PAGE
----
Canadian Association for Supported Employment

International Women’s Day 2024

Invest in Women:
Accelerate Progress

The theme for this year’s International Women’s Day, marked annually on March 8, is Invest in Women: Accelerate Progress. 

When it comes to the Canadian labour market, changes are still needed in many areas to reduce the significant barriers still faced by women experiencing disability and who are Indigenous, racialized, and/or live with a low-income (1). 

Woman with medium skin tone and shoulder length dark hair is wearing a blue sweater. She is sitting in a wheelchair at a round table in an office setting, looking at a laptop and speaking on a cellphone.

Photo credit: Disability:IN

Statistically, Canadian women have a higher rate of disability than men (2). These rates are even higher for Indigenous women compared to Indigenous men and compared to women and men in the general population (1). 


Canadian women


Canadian men experience


Indigenous women in Canada experience


Indigenous men
in Canada

(Note that the figures for Indigenous women and men are from 2020 and those for non-Indigenous Canadians are from 2022. The numbers above for Indigenous women and men may potentially be higher given that the total number of Canadians experiencing disability increased in the 2022 Canadian Survey on Disability.)

In DAWN Canada’s More than a Footnote: Policy Forum Summary Report 2022, they emphasize that the interconnectedness of social identities and social structures impacts livelihoods:

“Intersectionality is key to how we interact with social structures, and this influences the forms of discrimination experienced by women and girls with disabilities. Social and economic services are difficult for people with disabilities to access and pursue, which then leads to unemployment issues. 

“Women and girls with disabilities are not being supported by the current system. We need to create services that support people and allow them to flourish; this means not overlooking or focusing on one service. Without one piece, everything crumbles—we need housing, education, health care, etc.” (3)

The weaving of race, gender, and disability presents different experiences and, accordingly, different challenges with multiple services. These lived experiences relate to both individual and societal experiences of discrimination. 

One theme that often surfaces in supported employment is that to be successful in their employment journey job seekers and workers also require supports in other areas of their life. 

“The current economic climate poses multiple challenges, particularly for job seekers who experience disability, identify as women, and have other intersecting identities,” said CASE Executive Director, Joanna Goode. “The more knowledge and understanding we have about clients and their unique experiences, the more employment programs can be tailored to meet their needs. One successful evidence-based program, In Motion & Momentum+ (IM&M+), highlights the importance of employment programs that are participant-centred and solutions-focused.”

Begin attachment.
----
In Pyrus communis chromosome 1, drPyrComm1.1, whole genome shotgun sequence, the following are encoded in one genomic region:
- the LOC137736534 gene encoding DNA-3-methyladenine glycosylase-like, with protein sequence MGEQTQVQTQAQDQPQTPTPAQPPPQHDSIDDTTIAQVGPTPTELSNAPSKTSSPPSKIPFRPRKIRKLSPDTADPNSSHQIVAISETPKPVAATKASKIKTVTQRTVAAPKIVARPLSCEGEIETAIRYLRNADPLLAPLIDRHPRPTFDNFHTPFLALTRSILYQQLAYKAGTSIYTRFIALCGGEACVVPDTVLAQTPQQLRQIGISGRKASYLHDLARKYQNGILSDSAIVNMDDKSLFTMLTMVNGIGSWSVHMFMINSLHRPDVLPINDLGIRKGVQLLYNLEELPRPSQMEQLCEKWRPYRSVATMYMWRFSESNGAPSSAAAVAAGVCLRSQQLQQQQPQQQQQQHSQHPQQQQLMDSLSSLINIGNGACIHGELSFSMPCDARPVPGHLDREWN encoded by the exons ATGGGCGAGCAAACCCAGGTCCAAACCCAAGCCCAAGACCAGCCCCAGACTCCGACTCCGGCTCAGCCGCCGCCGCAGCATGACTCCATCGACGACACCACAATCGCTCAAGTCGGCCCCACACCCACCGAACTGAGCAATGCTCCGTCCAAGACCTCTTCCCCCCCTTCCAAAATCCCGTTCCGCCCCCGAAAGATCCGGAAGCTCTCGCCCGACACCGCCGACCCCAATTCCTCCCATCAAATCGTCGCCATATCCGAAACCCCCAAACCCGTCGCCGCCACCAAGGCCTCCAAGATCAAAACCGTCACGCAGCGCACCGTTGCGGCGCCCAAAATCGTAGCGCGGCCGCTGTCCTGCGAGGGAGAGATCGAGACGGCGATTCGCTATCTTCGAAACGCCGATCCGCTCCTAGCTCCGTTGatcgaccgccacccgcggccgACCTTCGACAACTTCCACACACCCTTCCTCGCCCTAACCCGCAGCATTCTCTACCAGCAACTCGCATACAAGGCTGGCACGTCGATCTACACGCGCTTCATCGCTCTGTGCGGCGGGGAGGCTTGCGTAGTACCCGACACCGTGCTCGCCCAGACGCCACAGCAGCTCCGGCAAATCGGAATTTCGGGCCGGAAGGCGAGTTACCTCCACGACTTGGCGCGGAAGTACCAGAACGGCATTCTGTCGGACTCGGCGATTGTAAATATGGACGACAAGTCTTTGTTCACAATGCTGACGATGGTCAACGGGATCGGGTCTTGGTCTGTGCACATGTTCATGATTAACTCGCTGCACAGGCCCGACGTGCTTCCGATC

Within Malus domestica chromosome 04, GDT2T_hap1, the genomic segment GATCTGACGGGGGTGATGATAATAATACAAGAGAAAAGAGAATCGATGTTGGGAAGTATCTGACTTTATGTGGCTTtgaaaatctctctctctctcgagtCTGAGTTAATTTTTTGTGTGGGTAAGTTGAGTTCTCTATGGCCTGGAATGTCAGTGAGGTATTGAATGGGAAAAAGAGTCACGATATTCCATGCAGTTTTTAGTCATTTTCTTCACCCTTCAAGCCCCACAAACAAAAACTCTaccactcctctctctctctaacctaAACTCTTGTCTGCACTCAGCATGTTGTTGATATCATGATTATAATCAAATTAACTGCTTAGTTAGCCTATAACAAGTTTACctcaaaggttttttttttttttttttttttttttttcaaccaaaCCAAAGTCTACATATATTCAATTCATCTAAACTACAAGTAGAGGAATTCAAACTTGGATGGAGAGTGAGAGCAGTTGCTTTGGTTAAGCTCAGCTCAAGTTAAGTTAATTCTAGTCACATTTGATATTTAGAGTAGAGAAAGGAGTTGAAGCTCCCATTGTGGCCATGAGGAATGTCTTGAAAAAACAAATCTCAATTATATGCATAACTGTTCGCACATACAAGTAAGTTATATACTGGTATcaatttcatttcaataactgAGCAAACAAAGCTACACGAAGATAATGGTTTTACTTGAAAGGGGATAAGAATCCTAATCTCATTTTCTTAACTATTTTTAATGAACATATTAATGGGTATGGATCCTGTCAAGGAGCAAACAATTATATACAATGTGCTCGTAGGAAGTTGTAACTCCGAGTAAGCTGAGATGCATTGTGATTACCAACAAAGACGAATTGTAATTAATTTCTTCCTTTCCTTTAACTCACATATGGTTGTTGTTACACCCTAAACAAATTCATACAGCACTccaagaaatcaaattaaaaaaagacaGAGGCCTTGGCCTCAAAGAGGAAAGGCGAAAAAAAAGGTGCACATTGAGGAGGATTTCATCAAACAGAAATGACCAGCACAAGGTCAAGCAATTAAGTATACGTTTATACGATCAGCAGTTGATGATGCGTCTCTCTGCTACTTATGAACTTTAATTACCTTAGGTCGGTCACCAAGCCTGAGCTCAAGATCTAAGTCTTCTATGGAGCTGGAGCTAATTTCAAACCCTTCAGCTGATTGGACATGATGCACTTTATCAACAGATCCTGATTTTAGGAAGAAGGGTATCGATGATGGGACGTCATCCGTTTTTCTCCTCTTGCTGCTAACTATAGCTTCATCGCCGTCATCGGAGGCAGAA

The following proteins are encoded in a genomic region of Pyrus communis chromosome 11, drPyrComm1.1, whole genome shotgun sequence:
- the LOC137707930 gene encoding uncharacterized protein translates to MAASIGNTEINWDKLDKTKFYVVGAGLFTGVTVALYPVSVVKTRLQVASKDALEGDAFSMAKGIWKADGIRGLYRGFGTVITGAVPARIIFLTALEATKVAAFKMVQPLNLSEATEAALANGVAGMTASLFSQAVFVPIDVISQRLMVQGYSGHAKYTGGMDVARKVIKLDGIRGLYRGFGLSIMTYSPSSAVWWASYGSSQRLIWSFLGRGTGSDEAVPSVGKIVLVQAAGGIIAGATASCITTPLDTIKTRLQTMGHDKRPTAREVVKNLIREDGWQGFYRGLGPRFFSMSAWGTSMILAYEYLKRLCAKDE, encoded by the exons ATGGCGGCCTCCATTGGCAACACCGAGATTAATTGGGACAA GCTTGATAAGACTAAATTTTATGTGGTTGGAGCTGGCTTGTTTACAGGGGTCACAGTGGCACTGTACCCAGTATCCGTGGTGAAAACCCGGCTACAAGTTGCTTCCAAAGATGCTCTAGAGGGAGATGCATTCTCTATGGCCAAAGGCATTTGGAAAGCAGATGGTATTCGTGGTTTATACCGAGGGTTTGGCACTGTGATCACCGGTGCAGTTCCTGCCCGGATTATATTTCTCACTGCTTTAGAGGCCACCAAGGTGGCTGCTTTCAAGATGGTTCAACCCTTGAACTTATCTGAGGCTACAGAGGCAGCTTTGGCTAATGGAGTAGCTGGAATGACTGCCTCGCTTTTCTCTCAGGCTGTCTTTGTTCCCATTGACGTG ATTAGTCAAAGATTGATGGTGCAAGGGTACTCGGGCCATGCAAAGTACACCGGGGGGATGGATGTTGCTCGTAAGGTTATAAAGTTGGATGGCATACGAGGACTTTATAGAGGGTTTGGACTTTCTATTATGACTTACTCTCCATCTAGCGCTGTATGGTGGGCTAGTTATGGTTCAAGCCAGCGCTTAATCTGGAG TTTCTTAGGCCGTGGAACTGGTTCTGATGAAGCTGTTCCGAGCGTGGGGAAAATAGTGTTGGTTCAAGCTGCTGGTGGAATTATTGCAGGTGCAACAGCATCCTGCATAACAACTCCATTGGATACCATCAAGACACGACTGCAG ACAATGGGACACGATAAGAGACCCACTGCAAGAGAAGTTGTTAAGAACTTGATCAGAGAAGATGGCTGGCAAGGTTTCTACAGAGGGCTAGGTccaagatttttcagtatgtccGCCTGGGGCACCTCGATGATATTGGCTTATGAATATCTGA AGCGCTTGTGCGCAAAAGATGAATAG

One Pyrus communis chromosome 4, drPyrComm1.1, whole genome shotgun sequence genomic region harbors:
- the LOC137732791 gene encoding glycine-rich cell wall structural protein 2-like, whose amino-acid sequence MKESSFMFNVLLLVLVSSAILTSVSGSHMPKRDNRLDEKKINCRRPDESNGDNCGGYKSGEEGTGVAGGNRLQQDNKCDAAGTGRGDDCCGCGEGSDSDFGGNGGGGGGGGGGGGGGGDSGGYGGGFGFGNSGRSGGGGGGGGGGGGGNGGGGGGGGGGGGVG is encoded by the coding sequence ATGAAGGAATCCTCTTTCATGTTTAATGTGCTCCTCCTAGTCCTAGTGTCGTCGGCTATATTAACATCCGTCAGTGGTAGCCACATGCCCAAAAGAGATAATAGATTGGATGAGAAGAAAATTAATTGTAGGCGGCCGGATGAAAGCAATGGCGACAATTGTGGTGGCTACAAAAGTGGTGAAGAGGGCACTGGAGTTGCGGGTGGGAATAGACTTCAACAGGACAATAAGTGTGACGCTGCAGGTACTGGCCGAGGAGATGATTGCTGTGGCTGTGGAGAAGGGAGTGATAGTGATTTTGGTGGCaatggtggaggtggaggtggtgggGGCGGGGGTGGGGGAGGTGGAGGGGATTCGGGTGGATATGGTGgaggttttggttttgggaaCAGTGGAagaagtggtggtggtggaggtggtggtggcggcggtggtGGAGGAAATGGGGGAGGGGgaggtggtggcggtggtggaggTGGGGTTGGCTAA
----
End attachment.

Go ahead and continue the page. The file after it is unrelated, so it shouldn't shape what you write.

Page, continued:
Intersectional Analysis to Reduce Barriers

While employment service providers have limited control over external factors, intersectional analysis, using tools like those below, can bring to light clients’ diverse employment experiences to identify the unique barriers they face. 

The resulting data can help with the development of targeted supports, like wraparound supports, processes, policies, or community collaborations that can help to reduce barriers for clients with intersecting identities—thus accelerating their progress. 

Of visible minorities in Canada who experience disability (4):

14.5% are women

13.9% are men

Gender Equality and Intersectional Analysis Toolkit

The Canadian Research Institute for the Advancement of Women developed the Gender Equality and Intersectional Analysis Toolkit, including helpful worksheets. It offers a comprehensive process that can help you to:

  • Build a profile of the individuals impacted.
  • Collect data.
  • Build arguments and recommendations.
  • Develop strategies to move from analysis to action.

Developing a Program under the Canadian Human Rights Act or Employment Equity Act

While this guide by the Canadian Human Rights Commission is intended for federally regulated employers and service providers, it offers information anyone can use to design programs that reduce disadvantages or representation gaps experienced by groups that face discrimination. 

With a central priority on Engagement, the four stages of developing a program include:

  1. Plan
  2. Write 
  3. Implement 
  4. Review


  1. Employment and Social Development Canada. Covid-19 Disability Advisory Group Report. 2020. Accessed February 27, 2024.
  2. Statistics Canada. Canadian Survey on Disability 2017 to 2022. Released December 1, 2023. Accessed February 27, 2024.
  3. DAWN Canada, in partnership with Global Affairs Canada and the University of Guelph’s Live Work Well Research Centre. More than a Footnote: Policy Forum Summary Report 2022. Accessed Feb 29, 2024.
  4. Statistics Canada. The Visible Minority Population with a Disability in Canada: Employment and Education. Released December 3, 2020. Accessed February 27, 2024.